I've said before that I'm not much of an athlete, and I write a website about how much I love reading, so it probably will shock no one if I admit that in high school, I was not a fan of the cheerleaders. As an adult I've come to understand why wearing a tight, revealing, glittery outfit and flinging one's soft girl parts around leads to popularity (or at least notoriety), but I still feel pretty grumbly about the way the world works. Fortunately, I've also met a few former cheerleaders who are both smart and sweet, shining counterexamples to the plasticky snarks I remember from 2003.
As a sign of my ever-increasing maturity, I decided to give this book about cheerleaders a chance. Were there sections in which the characters glorified their endeavor with ridiculous hyperbole? Did I have to pause occasionally to roll my eyes at the nobility with which they self-importantly endowed their jumps and tosses? Yes, and yes. But I still found myself racing to the end of the book, anxious to find out just how crazy and bitchy these girls were.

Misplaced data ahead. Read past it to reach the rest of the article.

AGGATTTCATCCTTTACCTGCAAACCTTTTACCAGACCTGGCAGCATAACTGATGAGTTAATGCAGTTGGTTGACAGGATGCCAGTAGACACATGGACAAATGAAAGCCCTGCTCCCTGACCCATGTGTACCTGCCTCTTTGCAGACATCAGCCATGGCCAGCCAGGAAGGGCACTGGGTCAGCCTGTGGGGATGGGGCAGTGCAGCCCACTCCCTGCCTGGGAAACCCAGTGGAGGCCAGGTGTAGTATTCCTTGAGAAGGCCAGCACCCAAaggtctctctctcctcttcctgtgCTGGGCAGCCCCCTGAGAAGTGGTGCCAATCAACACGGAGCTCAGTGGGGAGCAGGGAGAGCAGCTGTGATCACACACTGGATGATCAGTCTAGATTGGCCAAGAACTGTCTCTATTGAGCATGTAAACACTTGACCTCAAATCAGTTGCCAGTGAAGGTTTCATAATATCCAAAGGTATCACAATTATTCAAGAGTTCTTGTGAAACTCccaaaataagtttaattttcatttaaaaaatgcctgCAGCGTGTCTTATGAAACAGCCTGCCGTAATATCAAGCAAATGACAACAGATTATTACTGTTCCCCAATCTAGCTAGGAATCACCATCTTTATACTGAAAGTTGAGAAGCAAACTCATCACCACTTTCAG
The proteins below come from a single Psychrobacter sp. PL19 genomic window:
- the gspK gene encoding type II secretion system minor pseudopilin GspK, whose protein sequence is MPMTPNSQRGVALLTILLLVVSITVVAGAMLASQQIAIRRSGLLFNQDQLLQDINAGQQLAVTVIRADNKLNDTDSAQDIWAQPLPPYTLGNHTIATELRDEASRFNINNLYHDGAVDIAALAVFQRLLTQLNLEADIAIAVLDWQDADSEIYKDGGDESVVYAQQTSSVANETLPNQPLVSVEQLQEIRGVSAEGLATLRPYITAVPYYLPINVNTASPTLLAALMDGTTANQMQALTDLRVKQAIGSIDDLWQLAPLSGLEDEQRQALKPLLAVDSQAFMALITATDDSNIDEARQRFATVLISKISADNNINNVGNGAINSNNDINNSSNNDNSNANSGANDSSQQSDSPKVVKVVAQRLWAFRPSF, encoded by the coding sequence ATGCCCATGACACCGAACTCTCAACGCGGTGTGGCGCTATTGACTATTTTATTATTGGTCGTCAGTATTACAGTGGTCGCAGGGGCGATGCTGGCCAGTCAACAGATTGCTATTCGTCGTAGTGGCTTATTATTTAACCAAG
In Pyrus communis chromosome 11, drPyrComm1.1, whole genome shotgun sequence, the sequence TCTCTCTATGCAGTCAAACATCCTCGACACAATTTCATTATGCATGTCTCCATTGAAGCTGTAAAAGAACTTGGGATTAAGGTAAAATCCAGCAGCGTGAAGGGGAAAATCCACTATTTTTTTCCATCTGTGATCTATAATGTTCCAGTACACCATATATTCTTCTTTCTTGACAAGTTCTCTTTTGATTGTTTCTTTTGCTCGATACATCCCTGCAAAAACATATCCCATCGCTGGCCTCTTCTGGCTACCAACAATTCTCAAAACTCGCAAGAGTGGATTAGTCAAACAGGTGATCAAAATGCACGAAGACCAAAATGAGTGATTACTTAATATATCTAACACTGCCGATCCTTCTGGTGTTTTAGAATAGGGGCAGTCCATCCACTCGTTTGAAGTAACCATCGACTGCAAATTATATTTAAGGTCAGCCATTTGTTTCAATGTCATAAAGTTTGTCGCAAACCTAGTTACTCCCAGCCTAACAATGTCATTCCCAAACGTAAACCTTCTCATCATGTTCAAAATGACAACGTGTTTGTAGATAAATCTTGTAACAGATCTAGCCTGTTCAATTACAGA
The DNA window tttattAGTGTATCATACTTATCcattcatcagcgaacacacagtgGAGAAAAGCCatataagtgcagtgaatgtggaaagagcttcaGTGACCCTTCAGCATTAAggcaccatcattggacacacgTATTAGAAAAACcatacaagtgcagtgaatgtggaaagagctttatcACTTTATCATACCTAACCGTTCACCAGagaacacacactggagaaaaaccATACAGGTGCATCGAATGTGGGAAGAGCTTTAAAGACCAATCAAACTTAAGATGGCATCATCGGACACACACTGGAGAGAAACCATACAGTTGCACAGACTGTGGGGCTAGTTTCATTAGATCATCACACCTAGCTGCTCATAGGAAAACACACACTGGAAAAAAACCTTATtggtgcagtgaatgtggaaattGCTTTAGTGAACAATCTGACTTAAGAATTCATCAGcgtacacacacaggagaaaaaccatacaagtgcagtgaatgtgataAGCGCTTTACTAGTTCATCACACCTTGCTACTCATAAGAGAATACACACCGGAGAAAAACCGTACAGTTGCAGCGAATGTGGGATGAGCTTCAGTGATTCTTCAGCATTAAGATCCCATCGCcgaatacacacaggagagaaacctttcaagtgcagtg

The action is narrated by Addy, sidekick to scary alpha girl and cheer captain Beth. When a new coach is hired for the squad, Beth finds herself unseated from her treasured captain's position. Addy, transfixed by the new coach, a late-twenties beauty with a husband, daughter, and a big secret, drifts away from Beth and her catty commentary. However, Beth is not the type to be pushed aside without a fight. A really ugly fight, in which one person ends up dead.
This book is so dark, the girls so ruthless, the competition so fierce, and the dialogue so loaded, it reminded me of the movie Black Swan. You think it's a movie about ballet, how edgy can it be? And then Natalie Portman stabs Mila Kunis with a mirror shard. In the book, it's less about physical violence and more about the power of information—who has it, and what they choose to do with it. And these girls choose total destruction.
Bottom line: Read this book, and never look at cheerleaders the same way again.